Let’s celebrate the International Human Rights – and Human Rights Defenders Days in the city of peace and justice! Take the opportunity to learn from their experiences and share your own. Meet human rights defenders, debate about your rights, think out of the box and dance at the Human Rights Ball. Discover the defender or rebel in you! Download the flyer.

PROGRAMME


Portraits of Dutch and international human rights defenders by photographers Anette Brolenius and Daniella van Bergen.

5-10 December / Het Nutshuis
11.00 – 16.00 – Admission: free
Click here for more information
 

Watch this documentary and be part of a global one year campaign for respect and equality.

6 December / Het Nutshuis
20.00 – Admission: free
Click here for more information
 

With: Nighat Dad, the Pakistani winner of the Dutch Human Rights Tulip Award 2016.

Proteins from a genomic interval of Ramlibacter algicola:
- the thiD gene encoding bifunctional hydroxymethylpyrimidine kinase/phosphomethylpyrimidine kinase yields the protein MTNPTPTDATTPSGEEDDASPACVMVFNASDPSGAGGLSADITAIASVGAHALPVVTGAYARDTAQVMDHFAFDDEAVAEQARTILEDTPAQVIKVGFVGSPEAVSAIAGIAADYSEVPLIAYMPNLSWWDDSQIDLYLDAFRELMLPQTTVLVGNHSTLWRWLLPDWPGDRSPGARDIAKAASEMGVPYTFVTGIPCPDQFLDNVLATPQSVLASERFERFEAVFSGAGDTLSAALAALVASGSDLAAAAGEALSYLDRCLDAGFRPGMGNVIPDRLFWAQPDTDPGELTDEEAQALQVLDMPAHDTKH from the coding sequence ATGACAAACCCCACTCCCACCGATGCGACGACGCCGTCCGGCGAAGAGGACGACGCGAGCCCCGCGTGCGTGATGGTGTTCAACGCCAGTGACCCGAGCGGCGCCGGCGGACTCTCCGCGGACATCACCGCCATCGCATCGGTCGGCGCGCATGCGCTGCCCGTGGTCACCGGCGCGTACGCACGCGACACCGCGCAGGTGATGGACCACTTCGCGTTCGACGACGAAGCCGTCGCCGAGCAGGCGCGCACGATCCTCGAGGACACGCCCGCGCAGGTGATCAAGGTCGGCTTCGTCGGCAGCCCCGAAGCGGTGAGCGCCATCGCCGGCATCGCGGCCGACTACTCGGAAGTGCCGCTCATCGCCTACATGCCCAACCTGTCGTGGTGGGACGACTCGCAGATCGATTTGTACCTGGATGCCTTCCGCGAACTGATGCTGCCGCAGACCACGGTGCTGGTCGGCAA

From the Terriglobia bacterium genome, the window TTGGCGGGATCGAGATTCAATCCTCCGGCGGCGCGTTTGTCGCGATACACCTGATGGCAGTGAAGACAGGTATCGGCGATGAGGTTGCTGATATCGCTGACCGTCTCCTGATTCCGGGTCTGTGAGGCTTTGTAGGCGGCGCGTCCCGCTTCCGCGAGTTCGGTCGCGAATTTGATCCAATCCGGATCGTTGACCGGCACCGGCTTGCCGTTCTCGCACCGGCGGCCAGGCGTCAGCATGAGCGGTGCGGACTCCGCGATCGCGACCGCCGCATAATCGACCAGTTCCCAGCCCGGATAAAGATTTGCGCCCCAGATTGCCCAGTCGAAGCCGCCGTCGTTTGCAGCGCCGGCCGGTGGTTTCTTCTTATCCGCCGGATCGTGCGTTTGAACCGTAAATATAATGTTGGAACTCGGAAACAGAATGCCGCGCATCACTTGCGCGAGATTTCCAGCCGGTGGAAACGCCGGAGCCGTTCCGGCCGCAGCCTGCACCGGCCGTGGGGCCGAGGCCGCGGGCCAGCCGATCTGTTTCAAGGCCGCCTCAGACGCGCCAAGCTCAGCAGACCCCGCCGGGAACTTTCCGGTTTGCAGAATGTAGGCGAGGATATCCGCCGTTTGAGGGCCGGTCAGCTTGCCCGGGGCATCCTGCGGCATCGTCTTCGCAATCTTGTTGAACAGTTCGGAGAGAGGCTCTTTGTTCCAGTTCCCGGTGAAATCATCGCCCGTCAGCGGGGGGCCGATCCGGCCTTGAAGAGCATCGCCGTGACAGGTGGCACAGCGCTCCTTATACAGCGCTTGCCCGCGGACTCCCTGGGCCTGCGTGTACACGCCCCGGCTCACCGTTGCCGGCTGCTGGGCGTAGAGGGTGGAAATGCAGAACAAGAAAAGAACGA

7 December / The Hague University
19.30 – Admission: free
Click here for more information
 

What makes a human rights defender? With: Nighat Dad, Hans Jaap Melissen, Saskia Stolz en Hassnae Bouazza.

9 December / B-Unlimited (Library Spui)
20.30 – Tickets €10 / €7: www.b-unlimited.nl

Come and celebrate universal rights with 20 worldwide human rights defenders! With: Dj Socrates, Meet & Greet, Photobooth, live music…

10 December / Nutshuis
20.30 – Tickets €10 / €6: www.justiceandpeace.nl/humanrightsball

 

Source: The Hague Defenders Days

Human rights lawyer Bryan Stevenson to receive Michigan’s Wallenberg Medal

November 7, 2016